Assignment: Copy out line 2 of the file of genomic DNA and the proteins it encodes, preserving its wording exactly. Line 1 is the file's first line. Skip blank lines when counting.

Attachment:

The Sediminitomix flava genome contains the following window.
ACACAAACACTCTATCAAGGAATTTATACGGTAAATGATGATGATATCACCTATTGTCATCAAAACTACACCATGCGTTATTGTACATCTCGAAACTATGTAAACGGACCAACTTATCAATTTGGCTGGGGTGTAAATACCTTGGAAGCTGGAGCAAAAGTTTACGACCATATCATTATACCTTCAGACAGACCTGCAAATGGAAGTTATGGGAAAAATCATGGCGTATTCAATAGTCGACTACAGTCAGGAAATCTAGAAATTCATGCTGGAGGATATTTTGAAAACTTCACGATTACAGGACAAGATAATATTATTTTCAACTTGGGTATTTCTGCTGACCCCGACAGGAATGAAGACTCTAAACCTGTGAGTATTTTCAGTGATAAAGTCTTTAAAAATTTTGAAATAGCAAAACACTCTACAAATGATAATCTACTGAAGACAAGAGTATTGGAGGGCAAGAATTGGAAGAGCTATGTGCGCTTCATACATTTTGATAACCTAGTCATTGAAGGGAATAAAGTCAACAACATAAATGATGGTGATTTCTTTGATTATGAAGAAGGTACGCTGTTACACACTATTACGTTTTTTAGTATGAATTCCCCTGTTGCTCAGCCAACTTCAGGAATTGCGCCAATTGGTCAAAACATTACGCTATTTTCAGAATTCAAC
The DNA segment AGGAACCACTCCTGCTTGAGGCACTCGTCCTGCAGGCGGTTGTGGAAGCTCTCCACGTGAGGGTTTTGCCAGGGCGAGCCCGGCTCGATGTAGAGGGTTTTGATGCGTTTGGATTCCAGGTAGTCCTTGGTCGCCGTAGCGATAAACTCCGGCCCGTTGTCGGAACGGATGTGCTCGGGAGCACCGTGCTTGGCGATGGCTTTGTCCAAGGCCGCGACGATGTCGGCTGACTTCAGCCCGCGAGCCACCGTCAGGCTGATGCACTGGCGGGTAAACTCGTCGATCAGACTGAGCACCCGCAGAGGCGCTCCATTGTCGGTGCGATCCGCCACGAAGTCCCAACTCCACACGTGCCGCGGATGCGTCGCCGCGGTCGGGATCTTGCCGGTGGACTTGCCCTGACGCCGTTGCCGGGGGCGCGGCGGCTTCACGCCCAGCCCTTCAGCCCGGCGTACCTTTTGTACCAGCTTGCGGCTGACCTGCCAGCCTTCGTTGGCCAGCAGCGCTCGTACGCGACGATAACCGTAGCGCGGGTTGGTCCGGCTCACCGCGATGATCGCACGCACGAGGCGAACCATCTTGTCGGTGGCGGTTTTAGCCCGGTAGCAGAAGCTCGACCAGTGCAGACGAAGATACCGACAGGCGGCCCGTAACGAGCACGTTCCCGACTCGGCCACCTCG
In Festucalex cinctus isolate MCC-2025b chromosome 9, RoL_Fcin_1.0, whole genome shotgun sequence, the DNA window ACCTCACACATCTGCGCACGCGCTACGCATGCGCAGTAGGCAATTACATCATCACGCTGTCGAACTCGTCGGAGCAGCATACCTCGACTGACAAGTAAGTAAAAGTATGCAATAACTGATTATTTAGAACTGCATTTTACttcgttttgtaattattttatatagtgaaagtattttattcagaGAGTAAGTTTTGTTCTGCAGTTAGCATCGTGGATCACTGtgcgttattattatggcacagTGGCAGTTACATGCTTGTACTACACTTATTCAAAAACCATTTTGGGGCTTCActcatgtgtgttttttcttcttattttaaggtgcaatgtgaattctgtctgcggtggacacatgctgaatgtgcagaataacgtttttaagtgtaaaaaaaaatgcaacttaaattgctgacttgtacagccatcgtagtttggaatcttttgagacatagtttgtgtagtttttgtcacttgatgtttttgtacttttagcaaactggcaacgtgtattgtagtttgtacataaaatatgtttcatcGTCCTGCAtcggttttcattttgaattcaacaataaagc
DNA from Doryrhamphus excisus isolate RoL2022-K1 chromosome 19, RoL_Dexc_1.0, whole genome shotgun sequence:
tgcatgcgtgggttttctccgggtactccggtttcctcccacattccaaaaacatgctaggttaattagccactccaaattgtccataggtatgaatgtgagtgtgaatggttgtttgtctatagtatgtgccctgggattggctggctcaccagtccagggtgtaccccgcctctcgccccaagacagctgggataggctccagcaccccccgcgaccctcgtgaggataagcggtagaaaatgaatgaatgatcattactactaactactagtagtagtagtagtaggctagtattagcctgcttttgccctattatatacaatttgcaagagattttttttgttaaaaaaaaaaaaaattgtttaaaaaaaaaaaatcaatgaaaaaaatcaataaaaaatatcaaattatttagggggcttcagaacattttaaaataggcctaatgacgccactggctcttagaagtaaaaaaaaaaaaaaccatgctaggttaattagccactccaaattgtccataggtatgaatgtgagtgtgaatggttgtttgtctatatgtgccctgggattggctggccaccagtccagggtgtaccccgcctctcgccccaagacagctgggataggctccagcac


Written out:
ACACAAACACTCTATCAAGGAATTTATACGGTAAATGATGATGATATCACCTATTGTCATCAAAACTACACCATGCGTTATTGTACATCTCGAAACTATGTAAACGGACCAACTTATCAATTTGGCTGGGGTGTAAATACCTTGGAAGCTGGAGCAAAAGTTTACGACCATATCATTATACCTTCAGACAGACCTGCAAATGGAAGTTATGGGAAAAATCATGGCGTATTCAATAGTCGACTACAGTCAGGAAATCTAGAAATTCATGCTGGAGGATATTTTGAAAACTTCACGATTACAGGACAAGATAATATTATTTTCAACTTGGGTATTTCTGCTGACCCCGACAGGAATGAAGACTCTAAACCTGTGAGTATTTTCAGTGATAAAGTCTTTAAAAATTTTGAAATAGCAAAACACTCTACAAATGATAATCTACTGAAGACAAGAGTATTGGAGGGCAAGAATTGGAAGAGCTATGTGCGCTTCATACATTTTGATAACCTAGTCATTGAAGGGAATAAAGTCAACAACATAAATGATGGTGATTTCTTTGATTATGAAGAAGGTACGCTGTTACACACTATTACGTTTTTTAGTATGAATTCCCCTGTTGCTCAGCCAACTTCAGGAATTGCGCCAATTGGTCAAAACATTACGCTATTTTCAGAATTCAAC